On our first visit to Mabuasehube we towed a Jurgens Explorer off-road caravan behind a Mitsubishi Pajero 3.2 DiD. It was late July after a dismal rainy season and the sand resembled the upper part of a beach where the waves never reach. You know, that part where the hot sand always get into your shoes no matter what you do.



Off-Road Caravan at Matopi, Mabuasehube

It seemed like the best solution at the time as we could carry enough drinking and washing water as well as enough fuel for the four day stay at Lesholoago Pan. We also would be protected by something more than just mere canvas from the predators that roamed the semi-desert landscape. A fact my daughter made full use of by retiring inside when darkness fell and only emerging when morning came.



It also meant we could use our own shower as at that time, the campsite at Lesholoago didn’t have water. Over all, it was a great decision to go to Mabuasehube with a competent off-road caravan. But, as you can guess, it wasn’t all moonshine and roses.



Advantages of Towing an Off-Road Caravan to Mabuasehube 



Please bear in mind these my own experiences of using a caravan. Other people may have different opinions and you’d do well to research them before making a decision.

1. As mentioned before, we had a solid structure to protect us from the elements and predators. During winter, the nights at Mabuasehube is bitterly cold and the temperature often drops to well below zero. Having the protection of the caravan, the cold was barely noticeable inside.

2. We had ample space to carry supplies such as water, fuel and wood inside the caravan.

3. All our amenities were in one place. The caravan comes equipped with a fridge/freezer, washing basin, two plate gas stove, cutlery and crockery, king sized bed and bathroom cubicle.

4. The awning provided shade during the day and protection during the evenings against the dew. It also provided cover for the stove and washing basin.



5. It doesn’t take a long time to stabilize and you can set up camp fairly quickly.



6. The pull-out kitchen made having a cup of coffee or a quick meal along the road, easy as you didn’t have to unpack everything in order to get to the kitchen.


Overall, I loved the idea of the caravan and the convenience it offered.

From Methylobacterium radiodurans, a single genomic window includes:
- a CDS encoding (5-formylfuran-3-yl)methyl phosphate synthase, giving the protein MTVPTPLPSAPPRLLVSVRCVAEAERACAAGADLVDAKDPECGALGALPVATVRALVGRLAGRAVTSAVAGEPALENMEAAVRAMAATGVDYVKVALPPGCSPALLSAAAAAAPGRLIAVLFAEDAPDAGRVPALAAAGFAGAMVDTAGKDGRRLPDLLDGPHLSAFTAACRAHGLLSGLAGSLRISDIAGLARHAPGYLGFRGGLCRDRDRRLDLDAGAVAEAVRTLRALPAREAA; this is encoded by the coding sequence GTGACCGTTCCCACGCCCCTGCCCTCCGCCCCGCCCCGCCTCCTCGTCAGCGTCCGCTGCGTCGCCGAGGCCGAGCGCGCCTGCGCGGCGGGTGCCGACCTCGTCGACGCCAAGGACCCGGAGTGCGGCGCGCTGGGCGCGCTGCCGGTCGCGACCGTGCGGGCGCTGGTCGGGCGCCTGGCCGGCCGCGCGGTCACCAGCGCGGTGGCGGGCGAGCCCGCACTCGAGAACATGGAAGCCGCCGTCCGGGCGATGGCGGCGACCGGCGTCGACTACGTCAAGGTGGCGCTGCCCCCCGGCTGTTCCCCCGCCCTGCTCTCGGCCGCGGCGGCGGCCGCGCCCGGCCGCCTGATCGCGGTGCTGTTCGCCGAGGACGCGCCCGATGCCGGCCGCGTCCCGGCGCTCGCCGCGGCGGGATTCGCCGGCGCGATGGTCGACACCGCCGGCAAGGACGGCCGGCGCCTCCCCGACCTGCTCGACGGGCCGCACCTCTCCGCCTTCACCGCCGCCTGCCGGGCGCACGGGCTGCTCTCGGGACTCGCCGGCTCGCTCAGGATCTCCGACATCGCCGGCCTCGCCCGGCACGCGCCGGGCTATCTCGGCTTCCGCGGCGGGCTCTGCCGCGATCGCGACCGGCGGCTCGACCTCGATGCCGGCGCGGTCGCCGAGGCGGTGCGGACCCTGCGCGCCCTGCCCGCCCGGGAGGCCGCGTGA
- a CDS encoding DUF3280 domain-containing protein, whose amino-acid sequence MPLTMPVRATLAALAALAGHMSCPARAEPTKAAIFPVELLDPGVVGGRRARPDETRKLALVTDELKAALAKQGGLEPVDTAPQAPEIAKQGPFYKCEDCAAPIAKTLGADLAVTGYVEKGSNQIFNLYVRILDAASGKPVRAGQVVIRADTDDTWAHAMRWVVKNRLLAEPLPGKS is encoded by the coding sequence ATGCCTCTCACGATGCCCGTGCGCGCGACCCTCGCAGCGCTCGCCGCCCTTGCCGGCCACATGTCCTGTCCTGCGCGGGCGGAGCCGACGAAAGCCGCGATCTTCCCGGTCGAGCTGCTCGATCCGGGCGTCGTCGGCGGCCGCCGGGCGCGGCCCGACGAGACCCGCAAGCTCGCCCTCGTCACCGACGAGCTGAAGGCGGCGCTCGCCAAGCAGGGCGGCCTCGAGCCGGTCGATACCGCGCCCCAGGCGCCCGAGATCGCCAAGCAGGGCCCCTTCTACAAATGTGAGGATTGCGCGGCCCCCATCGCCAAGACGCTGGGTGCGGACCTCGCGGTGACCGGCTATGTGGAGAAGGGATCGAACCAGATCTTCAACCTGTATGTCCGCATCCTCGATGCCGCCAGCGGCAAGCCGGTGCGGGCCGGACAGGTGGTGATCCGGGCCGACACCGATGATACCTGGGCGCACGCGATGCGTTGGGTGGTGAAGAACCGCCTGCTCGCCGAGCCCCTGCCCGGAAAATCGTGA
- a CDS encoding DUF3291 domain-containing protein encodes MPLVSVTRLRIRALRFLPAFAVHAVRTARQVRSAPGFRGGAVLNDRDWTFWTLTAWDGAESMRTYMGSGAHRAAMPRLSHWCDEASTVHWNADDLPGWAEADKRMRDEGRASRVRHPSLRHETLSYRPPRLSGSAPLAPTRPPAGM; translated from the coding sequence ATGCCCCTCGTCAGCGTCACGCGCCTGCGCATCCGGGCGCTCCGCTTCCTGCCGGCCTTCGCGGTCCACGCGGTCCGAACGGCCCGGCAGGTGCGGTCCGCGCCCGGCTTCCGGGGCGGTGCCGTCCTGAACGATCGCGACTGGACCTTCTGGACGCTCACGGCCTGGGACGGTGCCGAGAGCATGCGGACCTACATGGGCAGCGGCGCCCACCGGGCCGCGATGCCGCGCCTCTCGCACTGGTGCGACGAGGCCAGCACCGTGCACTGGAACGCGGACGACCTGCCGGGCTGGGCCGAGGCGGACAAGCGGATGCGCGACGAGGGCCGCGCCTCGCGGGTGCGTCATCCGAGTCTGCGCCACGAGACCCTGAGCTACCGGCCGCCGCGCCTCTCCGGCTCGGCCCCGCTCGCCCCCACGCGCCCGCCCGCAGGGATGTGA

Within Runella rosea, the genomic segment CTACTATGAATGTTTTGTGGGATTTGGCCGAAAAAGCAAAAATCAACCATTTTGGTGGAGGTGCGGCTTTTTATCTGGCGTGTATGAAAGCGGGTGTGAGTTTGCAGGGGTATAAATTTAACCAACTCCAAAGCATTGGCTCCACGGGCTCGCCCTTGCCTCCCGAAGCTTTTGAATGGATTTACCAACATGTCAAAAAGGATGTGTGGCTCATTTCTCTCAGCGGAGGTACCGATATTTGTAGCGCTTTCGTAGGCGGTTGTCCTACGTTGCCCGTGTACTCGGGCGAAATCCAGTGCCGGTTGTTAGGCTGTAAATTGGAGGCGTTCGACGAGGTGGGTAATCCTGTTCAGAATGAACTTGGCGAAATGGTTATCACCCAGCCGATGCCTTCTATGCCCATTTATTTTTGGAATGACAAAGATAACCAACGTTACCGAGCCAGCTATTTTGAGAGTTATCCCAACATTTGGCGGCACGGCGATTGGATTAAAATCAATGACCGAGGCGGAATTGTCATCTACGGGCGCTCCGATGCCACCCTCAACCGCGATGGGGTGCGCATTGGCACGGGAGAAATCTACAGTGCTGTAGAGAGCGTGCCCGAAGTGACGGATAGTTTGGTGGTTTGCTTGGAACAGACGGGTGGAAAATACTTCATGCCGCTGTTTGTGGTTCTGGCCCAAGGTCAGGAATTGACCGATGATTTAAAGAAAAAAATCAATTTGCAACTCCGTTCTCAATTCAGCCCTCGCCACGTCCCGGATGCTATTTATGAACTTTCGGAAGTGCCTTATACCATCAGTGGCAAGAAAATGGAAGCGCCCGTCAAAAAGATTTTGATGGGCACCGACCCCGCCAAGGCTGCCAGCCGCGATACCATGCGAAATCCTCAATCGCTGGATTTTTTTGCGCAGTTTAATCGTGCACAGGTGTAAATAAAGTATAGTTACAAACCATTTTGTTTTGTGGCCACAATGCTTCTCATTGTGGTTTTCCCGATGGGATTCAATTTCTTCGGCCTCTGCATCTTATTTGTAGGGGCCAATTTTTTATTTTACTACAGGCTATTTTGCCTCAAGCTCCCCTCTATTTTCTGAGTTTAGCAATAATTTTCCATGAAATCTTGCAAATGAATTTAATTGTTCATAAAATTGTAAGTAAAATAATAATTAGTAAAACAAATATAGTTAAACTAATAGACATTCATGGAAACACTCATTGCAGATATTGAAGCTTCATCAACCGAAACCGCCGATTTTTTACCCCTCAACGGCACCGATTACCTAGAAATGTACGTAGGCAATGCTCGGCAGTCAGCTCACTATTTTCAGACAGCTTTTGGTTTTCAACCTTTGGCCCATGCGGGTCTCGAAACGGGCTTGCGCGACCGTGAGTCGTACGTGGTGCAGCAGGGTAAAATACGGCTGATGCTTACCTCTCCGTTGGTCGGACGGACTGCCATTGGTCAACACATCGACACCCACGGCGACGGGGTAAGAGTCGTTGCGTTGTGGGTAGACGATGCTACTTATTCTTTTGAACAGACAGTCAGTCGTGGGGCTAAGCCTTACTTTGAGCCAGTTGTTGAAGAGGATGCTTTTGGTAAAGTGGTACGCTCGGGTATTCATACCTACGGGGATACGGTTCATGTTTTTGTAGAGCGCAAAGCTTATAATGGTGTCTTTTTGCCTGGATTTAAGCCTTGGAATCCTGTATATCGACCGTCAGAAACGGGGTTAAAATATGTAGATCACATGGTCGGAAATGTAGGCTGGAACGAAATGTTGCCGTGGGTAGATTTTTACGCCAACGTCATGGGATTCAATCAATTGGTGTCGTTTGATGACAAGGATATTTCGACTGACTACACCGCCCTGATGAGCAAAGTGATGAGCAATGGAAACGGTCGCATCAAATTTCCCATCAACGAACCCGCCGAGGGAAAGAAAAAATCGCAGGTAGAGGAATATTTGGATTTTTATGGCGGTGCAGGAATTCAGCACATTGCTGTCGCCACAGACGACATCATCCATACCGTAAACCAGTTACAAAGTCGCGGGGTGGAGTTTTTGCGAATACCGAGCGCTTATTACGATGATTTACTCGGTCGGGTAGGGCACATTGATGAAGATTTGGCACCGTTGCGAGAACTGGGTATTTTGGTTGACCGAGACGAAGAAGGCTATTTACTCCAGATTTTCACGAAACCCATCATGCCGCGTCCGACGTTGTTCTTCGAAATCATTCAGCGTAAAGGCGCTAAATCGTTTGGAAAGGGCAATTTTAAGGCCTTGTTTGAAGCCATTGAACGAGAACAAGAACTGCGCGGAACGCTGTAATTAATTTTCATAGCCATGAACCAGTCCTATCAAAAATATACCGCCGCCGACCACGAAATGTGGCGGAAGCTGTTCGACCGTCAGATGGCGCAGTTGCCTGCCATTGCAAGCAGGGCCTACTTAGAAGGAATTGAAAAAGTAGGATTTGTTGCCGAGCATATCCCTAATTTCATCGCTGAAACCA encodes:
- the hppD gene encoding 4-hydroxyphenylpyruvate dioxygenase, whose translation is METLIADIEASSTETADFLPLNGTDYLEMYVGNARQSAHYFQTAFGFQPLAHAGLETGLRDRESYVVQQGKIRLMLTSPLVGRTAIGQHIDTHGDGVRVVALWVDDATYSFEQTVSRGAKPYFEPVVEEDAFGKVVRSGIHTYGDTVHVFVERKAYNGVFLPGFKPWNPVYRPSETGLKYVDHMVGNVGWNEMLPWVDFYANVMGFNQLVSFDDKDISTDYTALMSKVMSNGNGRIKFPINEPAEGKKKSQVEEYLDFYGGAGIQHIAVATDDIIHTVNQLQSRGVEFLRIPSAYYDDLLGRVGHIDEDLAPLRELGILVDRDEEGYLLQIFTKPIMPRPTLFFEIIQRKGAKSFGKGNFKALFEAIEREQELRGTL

Disadvantages of Towing an Off-Road Caravan to Mabuasehube



You guessed it, there is a “But” in there somewhere. Towing an off-road caravan that by its nature is a large, heavy structure, does have a number of disadvantages. I suspect many of my complaints about the caravan are of my own doing, but it just didn’t justify the hassles I experienced. Here is why I say that:-



1. Off-road caravans are heavy beasts. Empty it weighs nearly a ton and fully loaded you creep to nearly one and a half tons. Moving that beast around in sandy soil is no picnic. If you consider that my husband and I usually travel alone and that despite my size I am not the strongest person in the world, this caused many grunts and complaints along the way. Even on level tarred surfaces the sheer weight of the caravan was daunting.



Couple this weight with sand dunes not compacted and rutted and you might get this result:



Stuck in Sand Between Nossob and Matopi



Going up a large loose dune, the vehicle in front of us braked suddenly. We had to stop and the digging above was the result. In the end we had to winch both the car and caravan to the top of the dune. We were so intent on getting the vehicle out of the sand, that we stopped checking for predators after a while. On our return we found these two just on the other side of the same dune.



Lions Mating on Nossob-Mabuasehube Road



2. As stated before the roads are heavily corrugated at times. During our first visit to the Kgalagadi Transfrontier Park, the road between Askham and the entrance gate at Twee Rivieren, were not tarred. The corrugations were so bad, people were often asked to drag empty tires behind their vehicles in order to try and tame the corrugations. So our first taste of what corrugations could do to an off-road caravan came relatively early on our trip. By the time we reached Mabuasehube from Nossob, I was getting used to cleaning up inside before we could bed down for the night.

Although the Jurgens Explorer is a competent off-road caravan (and believe me if I say we tested it on a variety of terrains) the inside is still manufactured from a type of hardboard. This means that the thin wooden panels had to withstand an amount of vibration. They often didn’t. I cleaned up mayonnaise, sugar, coffee and various other stuff that simply shook out of the cabinets on the corrugations. Although these items were in closed containers, the locks on the cabinets failed and the contents were shaken out – this was before the time of clip – seal plastic containers. Cleaning up before you could set up camp, prolonged the getting settled process unbearably long after a hard day’s driving.